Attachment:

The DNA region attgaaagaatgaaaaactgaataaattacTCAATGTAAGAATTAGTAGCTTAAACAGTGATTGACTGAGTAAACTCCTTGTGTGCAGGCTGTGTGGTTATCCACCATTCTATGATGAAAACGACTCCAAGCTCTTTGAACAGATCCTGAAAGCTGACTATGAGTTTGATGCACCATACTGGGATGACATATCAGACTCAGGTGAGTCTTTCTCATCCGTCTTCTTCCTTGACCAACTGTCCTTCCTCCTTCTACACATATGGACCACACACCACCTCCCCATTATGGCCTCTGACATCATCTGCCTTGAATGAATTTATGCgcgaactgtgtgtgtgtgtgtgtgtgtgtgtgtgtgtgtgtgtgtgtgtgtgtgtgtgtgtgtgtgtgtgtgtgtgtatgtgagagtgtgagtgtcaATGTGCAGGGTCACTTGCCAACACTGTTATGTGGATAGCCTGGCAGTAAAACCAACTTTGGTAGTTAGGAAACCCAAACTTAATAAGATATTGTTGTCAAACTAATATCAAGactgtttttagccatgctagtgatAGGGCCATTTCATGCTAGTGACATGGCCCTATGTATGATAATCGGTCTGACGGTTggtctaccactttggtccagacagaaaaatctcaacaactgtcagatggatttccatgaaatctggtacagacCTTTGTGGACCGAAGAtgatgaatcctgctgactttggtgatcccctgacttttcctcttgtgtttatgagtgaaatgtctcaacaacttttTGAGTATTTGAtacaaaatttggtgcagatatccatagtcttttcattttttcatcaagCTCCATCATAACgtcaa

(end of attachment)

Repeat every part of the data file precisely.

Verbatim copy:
The DNA region attgaaagaatgaaaaactgaataaattacTCAATGTAAGAATTAGTAGCTTAAACAGTGATTGACTGAGTAAACTCCTTGTGTGCAGGCTGTGTGGTTATCCACCATTCTATGATGAAAACGACTCCAAGCTCTTTGAACAGATCCTGAAAGCTGACTATGAGTTTGATGCACCATACTGGGATGACATATCAGACTCAGGTGAGTCTTTCTCATCCGTCTTCTTCCTTGACCAACTGTCCTTCCTCCTTCTACACATATGGACCACACACCACCTCCCCATTATGGCCTCTGACATCATCTGCCTTGAATGAATTTATGCgcgaactgtgtgtgtgtgtgtgtgtgtgtgtgtgtgtgtgtgtgtgtgtgtgtgtgtgtgtgtgtgtgtgtgtgtgtatgtgagagtgtgagtgtcaATGTGCAGGGTCACTTGCCAACACTGTTATGTGGATAGCCTGGCAGTAAAACCAACTTTGGTAGTTAGGAAACCCAAACTTAATAAGATATTGTTGTCAAACTAATATCAAGactgtttttagccatgctagtgatAGGGCCATTTCATGCTAGTGACATGGCCCTATGTATGATAATCGGTCTGACGGTTggtctaccactttggtccagacagaaaaatctcaacaactgtcagatggatttccatgaaatctggtacagacCTTTGTGGACCGAAGAtgatgaatcctgctgactttggtgatcccctgacttttcctcttgtgtttatgagtgaaatgtctcaacaacttttTGAGTATTTGAtacaaaatttggtgcagatatccatagtcttttcattttttcatcaagCTCCATCATAACgtcaa